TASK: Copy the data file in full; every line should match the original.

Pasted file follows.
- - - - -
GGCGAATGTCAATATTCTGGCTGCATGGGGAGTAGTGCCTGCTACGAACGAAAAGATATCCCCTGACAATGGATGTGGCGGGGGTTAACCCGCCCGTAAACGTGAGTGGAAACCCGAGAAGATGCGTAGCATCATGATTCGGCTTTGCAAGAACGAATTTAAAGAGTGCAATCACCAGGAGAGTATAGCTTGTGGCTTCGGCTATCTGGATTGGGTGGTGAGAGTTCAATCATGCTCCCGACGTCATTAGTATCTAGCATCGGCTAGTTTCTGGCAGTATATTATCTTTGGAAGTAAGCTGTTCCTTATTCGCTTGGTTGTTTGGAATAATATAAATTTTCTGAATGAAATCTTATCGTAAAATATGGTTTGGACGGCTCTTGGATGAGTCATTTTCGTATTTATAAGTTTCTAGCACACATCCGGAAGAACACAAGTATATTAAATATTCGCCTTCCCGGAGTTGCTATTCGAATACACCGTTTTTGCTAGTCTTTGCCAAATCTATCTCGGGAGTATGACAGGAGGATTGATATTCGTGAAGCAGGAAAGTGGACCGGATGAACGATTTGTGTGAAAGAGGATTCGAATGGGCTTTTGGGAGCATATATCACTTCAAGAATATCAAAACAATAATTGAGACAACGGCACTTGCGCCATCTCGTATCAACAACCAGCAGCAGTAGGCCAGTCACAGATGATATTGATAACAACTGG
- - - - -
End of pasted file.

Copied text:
GGCGAATGTCAATATTCTGGCTGCATGGGGAGTAGTGCCTGCTACGAACGAAAAGATATCCCCTGACAATGGATGTGGCGGGGGTTAACCCGCCCGTAAACGTGAGTGGAAACCCGAGAAGATGCGTAGCATCATGATTCGGCTTTGCAAGAACGAATTTAAAGAGTGCAATCACCAGGAGAGTATAGCTTGTGGCTTCGGCTATCTGGATTGGGTGGTGAGAGTTCAATCATGCTCCCGACGTCATTAGTATCTAGCATCGGCTAGTTTCTGGCAGTATATTATCTTTGGAAGTAAGCTGTTCCTTATTCGCTTGGTTGTTTGGAATAATATAAATTTTCTGAATGAAATCTTATCGTAAAATATGGTTTGGACGGCTCTTGGATGAGTCATTTTCGTATTTATAAGTTTCTAGCACACATCCGGAAGAACACAAGTATATTAAATATTCGCCTTCCCGGAGTTGCTATTCGAATACACCGTTTTTGCTAGTCTTTGCCAAATCTATCTCGGGAGTATGACAGGAGGATTGATATTCGTGAAGCAGGAAAGTGGACCGGATGAACGATTTGTGTGAAAGAGGATTCGAATGGGCTTTTGGGAGCATATATCACTTCAAGAATATCAAAACAATAATTGAGACAACGGCACTTGCGCCATCTCGTATCAACAACCAGCAGCAGTAGGCCAGTCACAGATGATATTGATAACAACTGG